Ever since the airing of his interview with Dr Robert Malone, a critic of the mass rollout of Covid vaccines, Joe Rogan has been under more or less constant attack from those who would have him cancelled.
First, celebrities like Neil Young and Joni Mitchell threatened to pull their music from Spotify unless the company dropped him. Spotify owns the rights to broadcast Rogan’s hugely successful podcast, ‘The Joe Rogan Experience’, after signing a $100 million deal with him in 2020.
Next, a group of 270 ‘experts’ (only 87 of whom were actually doctors) penned an open letter denouncing Rogan, and demanding that Spotify “immediately establish” a policy to “moderate misinformation on its platform”.
Then the singer-songwriter India Arie posted a video compilation of Rogan saying the N-word, leading to accusations of ‘racism’ and further calls for censorship. Though Rogan apologised, as far as I’m aware, he never actually called anyone the N-word. Rather, he uttered it while commenting on the term itself.
And, remember, it’s only in the last few years that you’re not even allowed to mention the N-word (in the sense of what philosophers call the use-mention distinction). Even President Biden said it out loud when quoting someone else in Congress in 1985. Should he now be cancelled?
In the most absurd twist yet, CNN ran a piece titled ‘Joe Rogan’s use of the n-word is another January 6 moment’, though the title was later changed.
One could be forgiven for assuming that the campaign to cancel Rogan has less to do with his supposed role in spreading ‘misinformation’ than the fact he doesn’t blindly parrot whatever narrative the media is pushing at any particular time. After all, he’s interviewed pro-vaccine scientists as well as those who’re more sceptical.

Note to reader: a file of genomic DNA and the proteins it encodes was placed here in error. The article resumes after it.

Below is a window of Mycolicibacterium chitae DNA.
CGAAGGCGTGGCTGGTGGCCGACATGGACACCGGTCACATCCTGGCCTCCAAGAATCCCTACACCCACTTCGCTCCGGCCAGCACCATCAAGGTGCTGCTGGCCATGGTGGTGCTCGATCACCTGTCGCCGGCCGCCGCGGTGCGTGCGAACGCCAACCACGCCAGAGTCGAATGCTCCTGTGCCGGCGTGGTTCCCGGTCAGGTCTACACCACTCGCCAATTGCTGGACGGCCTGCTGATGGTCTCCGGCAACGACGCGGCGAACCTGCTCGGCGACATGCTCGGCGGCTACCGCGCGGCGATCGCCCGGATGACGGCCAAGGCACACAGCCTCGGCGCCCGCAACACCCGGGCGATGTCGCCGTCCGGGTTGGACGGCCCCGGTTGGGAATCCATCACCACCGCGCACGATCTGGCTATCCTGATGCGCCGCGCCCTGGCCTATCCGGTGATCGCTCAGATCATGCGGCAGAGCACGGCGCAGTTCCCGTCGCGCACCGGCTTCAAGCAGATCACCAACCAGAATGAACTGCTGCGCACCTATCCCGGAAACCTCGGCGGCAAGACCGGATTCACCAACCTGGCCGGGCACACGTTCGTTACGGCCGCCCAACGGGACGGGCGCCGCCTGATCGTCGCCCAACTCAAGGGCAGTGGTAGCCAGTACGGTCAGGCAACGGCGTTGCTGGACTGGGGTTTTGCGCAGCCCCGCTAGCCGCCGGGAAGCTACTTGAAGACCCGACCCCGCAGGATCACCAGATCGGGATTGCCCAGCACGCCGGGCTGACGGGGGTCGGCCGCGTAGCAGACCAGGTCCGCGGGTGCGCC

Rogan’s own position on the Covid vaccines is perfectly reasonable, and barely differs from what scientists like Martin Kulldorff and Jay Bhattacharya have been saying. In April of last year, Rogan stated:
I’m not an anti-vaxx person. I said I believe they’re safe and I encourage many people to take them … My parents were vaccinated. I just said that if you’re a young, healthy person that you don’t need it.
Here’s the strongest way of framing the case against Rogan. By exaggerating the risks and downplaying the benefits of vaccines, or interviewing scientists who’ve done so, Rogan has discouraged people from getting vaccinated, which has cost those people their lives.
Even if this is true, I would say that mainstream media ‘misinformation’ has caused far more harm. So if you’re going to censor Rogan, you ought to censor all the big newspapers and TV channels as well. (Or better yet, don’t censor anyone.)
What do I mean? The media repeatedly told us that everyone needs to get vaccinated – regardless of age, health or prior Covid status. But if we’d refrained from vaccinating healthy young people, and those with a prior infection, we could have donated millions of vaccines to people in poor countries who actually needed them.
Insofar as it prevented us from donating vaccines at a time when doing so could have made a difference, the injunction to vaccine everyone has cost many more lives than anything Joe Rogan or his guests have said. And note: this injunction was partly based on yet another piece of ‘misinformation’ – that the vaccines stop transmission.
Even if we just consider ‘misinformation’ surrounding the vaccines, the mainstream media comes out looking far worse than Rogan (who, I’d remind you, has interviewed people on both sides of the debate). Add in the ‘lab leak conspiracy theory’ narrative, and there’s really no comparison.